Explaining disparities in species richness between Mediterranean floristic regions: a case study in Gladiolus (Iridaceae)


Luis M. Valente, Imperial College London, Silwood Park Campus, Ascot, Berkshire, SL5 7PY, UK. E-mail: lvalente@rjb.csic.es


Aim  The causes of geographical variation in species richness in clades that do not follow the latitudinal diversity gradient have rarely been investigated. Here, we examine spatial asymmetries of diversity in Gladiolus (Iridaceae), a large genus (> 260 species) that is present in two mediterranean climate biomes: the Cape of southern Africa (106 species) and the Mediterranean Basin (7 species). Despite convergence of climatic conditions between the two regions, the species density of Gladiolus is over one order of magnitude higher in the Cape than in the Mediterranean Basin. We investigate whether the diversity disparities observed in the genus are better explained by recent colonization of species-poor areas (temporal hypothesis) or by differential rates of diversification (evolutionary hypothesis).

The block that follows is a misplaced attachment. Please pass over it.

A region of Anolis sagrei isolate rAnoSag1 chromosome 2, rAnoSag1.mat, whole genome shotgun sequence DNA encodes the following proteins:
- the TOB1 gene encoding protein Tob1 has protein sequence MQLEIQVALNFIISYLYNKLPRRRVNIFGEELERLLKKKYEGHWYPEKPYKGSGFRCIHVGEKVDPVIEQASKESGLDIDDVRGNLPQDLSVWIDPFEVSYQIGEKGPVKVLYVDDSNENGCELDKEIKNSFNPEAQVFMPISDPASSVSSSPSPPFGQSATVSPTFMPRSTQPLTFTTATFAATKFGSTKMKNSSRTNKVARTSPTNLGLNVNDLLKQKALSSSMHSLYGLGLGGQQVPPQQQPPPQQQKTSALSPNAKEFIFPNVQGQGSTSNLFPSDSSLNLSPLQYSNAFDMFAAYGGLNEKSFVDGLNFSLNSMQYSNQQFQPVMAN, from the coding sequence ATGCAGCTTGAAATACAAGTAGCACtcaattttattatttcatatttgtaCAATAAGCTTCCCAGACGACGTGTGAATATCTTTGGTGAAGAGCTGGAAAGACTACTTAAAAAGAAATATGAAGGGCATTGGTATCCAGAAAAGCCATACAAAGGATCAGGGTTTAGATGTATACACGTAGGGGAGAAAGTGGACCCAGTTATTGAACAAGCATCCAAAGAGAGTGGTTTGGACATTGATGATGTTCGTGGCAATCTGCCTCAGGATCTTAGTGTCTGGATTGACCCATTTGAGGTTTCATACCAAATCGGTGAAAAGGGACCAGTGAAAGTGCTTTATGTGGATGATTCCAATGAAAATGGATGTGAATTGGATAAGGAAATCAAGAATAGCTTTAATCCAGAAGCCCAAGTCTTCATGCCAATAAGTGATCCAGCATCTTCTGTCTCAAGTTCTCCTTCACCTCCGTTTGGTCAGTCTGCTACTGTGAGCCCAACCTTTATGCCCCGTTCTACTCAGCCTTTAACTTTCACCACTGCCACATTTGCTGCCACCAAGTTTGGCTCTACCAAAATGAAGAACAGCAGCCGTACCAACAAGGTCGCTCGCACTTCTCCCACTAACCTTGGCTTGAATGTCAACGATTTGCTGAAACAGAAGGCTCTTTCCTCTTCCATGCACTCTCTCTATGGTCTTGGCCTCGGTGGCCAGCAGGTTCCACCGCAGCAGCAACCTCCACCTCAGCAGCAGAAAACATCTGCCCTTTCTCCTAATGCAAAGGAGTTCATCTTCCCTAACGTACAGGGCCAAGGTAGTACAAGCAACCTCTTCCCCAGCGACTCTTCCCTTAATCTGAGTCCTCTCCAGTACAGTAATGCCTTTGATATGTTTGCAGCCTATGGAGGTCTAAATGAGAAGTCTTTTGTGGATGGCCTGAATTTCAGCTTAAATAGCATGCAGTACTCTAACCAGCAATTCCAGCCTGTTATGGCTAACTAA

Location  Africa, Madagascar and Eurasia

Methods  We employ a recently developed Bayesian method for the estimation of diversification rates and a biogeographical optimization approach within a phylogenetic framework.

Results  In Gladiolus, the ‘diversity anomaly’ between the two Mediterranean climate regions cannot be explained solely by the time available for speciation in the Cape, but is also due to locally reduced rates of diversification in the Mediterranean Basin. Furthermore, high overall diversity in southern Africa stems from an ancient origin in the Cape allied with high rates of diversification in the summer-rainfall region of the subcontinent.

Main conclusions  Both evolutionary and temporal hypotheses must be taken into account in order to explain the diversity anomaly between the Mediterranean Basin and the Cape. Our results suggest that regions at comparable latitudes and/or with similar climate may not converge in diversity levels due to heterogeneity of diversification rates and contrasting biogeographical histories.